With the Republican primary less than a month away, it remains a question mark about how much Walker’s history of questionable health product claims could impact his sway with voters against his rivals. Republicans or against a general electorate as Walker seeks to unseat Senator Raphael Warnock.
An Atlanta Journal-Constitution poll this month showed Walker with a sizable lead in the GOP Senate primary with 66% of the vote — far ahead of his closest competitor, Agriculture Commissioner Gary Black, who got only 7% support.
Walker’s campaign did not respond to a request for comment for this story.
Shortly after Walker retired from professional football, he founded Renaissance Man, Inc. Through this company, Walker developed, sold, and became the spokesperson for Aloe-Lu-Ya, a aloe base.
In promotional materials, Aloe-Lu-Ya was described as containing “ActiVin,” a grape seed extract that the company’s marketing claimed protected against cigarette smoking damage, among other benefits.
Aloe-Lu-Ya was launched by Walmart in 1999 but was a “commercial failure”, Walker’s company said in a subsequent filing with the SEC.
In 2002, the company merged with American Consolidated Mining Co. and was renamed American Consolidated Management Group (ACMG). Walker was named president and chief executive officer.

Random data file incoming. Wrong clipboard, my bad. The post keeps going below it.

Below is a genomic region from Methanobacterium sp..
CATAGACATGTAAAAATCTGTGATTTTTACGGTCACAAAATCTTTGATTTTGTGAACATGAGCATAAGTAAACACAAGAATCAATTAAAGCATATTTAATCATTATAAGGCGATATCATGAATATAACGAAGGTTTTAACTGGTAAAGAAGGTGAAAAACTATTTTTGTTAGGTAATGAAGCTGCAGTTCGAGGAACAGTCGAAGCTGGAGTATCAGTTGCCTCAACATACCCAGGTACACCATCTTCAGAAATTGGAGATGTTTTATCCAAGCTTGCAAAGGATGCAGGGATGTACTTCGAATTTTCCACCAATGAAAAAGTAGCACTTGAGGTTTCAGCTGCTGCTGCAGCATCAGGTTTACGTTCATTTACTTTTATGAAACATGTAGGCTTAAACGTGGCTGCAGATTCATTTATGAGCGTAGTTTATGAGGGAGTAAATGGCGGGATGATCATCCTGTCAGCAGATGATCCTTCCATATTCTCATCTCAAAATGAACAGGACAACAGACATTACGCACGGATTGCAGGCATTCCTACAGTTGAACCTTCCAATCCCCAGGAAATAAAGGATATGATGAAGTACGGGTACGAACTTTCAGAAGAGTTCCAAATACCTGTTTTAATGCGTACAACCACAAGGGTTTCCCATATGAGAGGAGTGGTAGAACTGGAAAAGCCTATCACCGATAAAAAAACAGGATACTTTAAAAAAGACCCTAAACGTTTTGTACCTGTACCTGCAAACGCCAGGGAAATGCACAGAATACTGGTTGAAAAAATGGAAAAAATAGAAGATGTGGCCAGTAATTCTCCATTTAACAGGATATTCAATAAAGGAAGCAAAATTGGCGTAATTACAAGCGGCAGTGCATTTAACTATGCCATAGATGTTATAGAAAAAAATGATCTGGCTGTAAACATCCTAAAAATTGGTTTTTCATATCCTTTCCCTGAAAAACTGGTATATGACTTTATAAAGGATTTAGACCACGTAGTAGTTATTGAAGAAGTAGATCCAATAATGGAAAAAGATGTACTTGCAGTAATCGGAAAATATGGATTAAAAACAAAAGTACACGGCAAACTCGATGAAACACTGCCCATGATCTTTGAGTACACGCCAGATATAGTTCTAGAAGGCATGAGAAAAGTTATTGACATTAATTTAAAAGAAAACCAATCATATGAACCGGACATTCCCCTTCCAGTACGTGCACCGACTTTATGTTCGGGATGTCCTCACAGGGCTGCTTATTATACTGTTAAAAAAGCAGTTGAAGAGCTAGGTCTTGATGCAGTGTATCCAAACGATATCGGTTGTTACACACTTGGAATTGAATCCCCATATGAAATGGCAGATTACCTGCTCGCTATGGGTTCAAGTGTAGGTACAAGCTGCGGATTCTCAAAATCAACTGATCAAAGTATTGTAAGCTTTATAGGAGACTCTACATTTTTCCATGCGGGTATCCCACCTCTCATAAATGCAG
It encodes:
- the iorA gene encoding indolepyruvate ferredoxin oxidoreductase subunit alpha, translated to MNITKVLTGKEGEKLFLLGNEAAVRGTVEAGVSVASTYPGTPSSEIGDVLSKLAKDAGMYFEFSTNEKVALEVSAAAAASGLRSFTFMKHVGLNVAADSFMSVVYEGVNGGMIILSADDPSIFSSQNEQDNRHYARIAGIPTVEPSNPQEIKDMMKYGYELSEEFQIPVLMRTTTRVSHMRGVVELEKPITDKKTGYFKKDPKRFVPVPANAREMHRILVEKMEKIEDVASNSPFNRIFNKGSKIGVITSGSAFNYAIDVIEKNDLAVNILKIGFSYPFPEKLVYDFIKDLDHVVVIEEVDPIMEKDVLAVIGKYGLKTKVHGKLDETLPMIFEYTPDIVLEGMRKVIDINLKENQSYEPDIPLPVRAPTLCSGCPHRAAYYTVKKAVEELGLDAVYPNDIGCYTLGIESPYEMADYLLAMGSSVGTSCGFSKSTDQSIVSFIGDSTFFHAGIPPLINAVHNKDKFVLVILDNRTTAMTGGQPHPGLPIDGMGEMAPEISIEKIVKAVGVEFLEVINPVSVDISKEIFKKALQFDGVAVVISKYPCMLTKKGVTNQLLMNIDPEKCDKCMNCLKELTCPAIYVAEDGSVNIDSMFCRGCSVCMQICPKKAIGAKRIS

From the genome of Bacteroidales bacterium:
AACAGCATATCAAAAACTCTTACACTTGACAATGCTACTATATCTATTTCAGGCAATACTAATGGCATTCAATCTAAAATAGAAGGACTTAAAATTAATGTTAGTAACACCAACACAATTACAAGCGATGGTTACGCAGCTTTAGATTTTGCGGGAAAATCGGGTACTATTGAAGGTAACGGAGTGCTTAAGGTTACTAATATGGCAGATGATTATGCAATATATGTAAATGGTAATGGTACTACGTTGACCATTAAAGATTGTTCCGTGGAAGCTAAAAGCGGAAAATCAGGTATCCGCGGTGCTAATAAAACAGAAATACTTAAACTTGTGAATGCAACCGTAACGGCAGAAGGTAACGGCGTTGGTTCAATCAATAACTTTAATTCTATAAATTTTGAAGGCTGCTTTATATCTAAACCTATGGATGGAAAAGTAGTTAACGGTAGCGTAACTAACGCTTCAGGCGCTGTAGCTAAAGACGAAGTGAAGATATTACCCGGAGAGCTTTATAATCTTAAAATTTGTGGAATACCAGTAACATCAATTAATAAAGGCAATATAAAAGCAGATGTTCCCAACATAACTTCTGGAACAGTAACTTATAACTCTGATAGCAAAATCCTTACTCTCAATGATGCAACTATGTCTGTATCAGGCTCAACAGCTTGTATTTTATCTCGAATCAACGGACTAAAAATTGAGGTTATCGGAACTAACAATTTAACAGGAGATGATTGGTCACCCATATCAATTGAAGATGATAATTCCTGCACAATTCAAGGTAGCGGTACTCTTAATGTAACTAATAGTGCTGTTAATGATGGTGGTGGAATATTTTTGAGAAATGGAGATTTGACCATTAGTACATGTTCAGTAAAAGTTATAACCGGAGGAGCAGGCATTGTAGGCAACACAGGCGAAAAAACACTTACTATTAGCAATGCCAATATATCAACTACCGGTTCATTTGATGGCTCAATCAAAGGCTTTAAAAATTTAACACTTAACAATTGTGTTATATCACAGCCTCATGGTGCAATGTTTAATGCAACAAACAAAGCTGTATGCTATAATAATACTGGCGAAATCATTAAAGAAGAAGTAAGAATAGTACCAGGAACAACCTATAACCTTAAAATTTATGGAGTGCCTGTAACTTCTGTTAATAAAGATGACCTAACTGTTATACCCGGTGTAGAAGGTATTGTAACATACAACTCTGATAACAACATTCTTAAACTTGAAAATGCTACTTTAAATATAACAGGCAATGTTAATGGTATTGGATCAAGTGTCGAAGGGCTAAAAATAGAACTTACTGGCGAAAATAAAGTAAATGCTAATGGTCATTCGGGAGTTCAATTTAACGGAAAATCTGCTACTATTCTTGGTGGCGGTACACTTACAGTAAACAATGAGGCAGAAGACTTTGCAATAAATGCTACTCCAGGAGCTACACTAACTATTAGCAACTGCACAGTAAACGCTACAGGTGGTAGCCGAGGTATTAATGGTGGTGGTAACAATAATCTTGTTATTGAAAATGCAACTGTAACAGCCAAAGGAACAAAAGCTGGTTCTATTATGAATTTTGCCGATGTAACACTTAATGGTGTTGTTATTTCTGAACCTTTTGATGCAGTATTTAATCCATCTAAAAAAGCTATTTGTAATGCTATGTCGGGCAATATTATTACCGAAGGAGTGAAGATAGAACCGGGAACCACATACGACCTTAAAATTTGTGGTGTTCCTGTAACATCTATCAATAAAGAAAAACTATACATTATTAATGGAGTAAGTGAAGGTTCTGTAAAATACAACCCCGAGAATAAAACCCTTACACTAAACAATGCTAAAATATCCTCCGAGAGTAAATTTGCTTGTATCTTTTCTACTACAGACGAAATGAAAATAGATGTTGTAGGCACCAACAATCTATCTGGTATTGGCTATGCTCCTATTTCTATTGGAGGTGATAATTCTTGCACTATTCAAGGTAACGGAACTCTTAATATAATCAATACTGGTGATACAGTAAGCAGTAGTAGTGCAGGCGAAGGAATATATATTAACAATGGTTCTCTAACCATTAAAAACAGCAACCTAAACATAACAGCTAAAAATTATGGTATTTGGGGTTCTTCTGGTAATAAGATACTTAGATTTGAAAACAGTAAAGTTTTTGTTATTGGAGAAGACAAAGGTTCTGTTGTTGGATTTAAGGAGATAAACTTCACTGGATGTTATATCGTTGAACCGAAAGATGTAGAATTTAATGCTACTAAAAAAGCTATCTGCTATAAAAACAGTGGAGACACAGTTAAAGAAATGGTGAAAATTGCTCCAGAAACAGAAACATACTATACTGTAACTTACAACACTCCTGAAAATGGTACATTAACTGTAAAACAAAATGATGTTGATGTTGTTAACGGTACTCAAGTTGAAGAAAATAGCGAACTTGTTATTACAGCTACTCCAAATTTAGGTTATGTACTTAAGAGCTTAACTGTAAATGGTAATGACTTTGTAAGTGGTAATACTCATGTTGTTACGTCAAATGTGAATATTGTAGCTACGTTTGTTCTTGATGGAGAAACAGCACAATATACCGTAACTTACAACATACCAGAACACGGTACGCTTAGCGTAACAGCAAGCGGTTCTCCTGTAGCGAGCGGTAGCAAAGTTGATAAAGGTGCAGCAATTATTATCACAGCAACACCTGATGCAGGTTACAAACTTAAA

Through this new company, Walker and his business partners began to develop Sunutra. As with Aloe-Lu-Ya, Walker and company described Sunutra as a means of warding off disease.
In its marketing, the company bragged about the “phytonutrients” in Sunutra, a plant extract that included three to five servings of fruits and vegetables per serving. These phytonutrients reduce the risk of cancer, heart disease, diabetes, stroke and more, the company said in government filings.
The company noted, however, in its legally required disclosures to Wall Street investors, that the medical community does not share this view.
“These beliefs are not supported by medical evidence generally accepted by the medical community,” the company said in an SEC filing.
The company originally planned to sell Sunutra through retailers, but later decided to incorporate it into other companies’ products. In 2005, the company announced in an SEC filing that it had partnered with North Carolina-based Nu Specialty Foods Group and would incorporate Sunutra into the company’s cookies.
Just over a year later, the company said in another SEC filing that Nu Specialty only paid Walker’s company $25,000 and defaulted on its other payments. ACMG never found another buyer. The company would continue to rack up approximately $7 million in debt until, in 2013, the agency revoked its securities status.
Maureen Meister, a dietitian and lab researcher at Georgia State University, said the phytonutrients and ingredients in Walker products have some benefits. But promoting the products as a way to reduce the likelihood and impact of more than a dozen different diseases and conditions is overkill.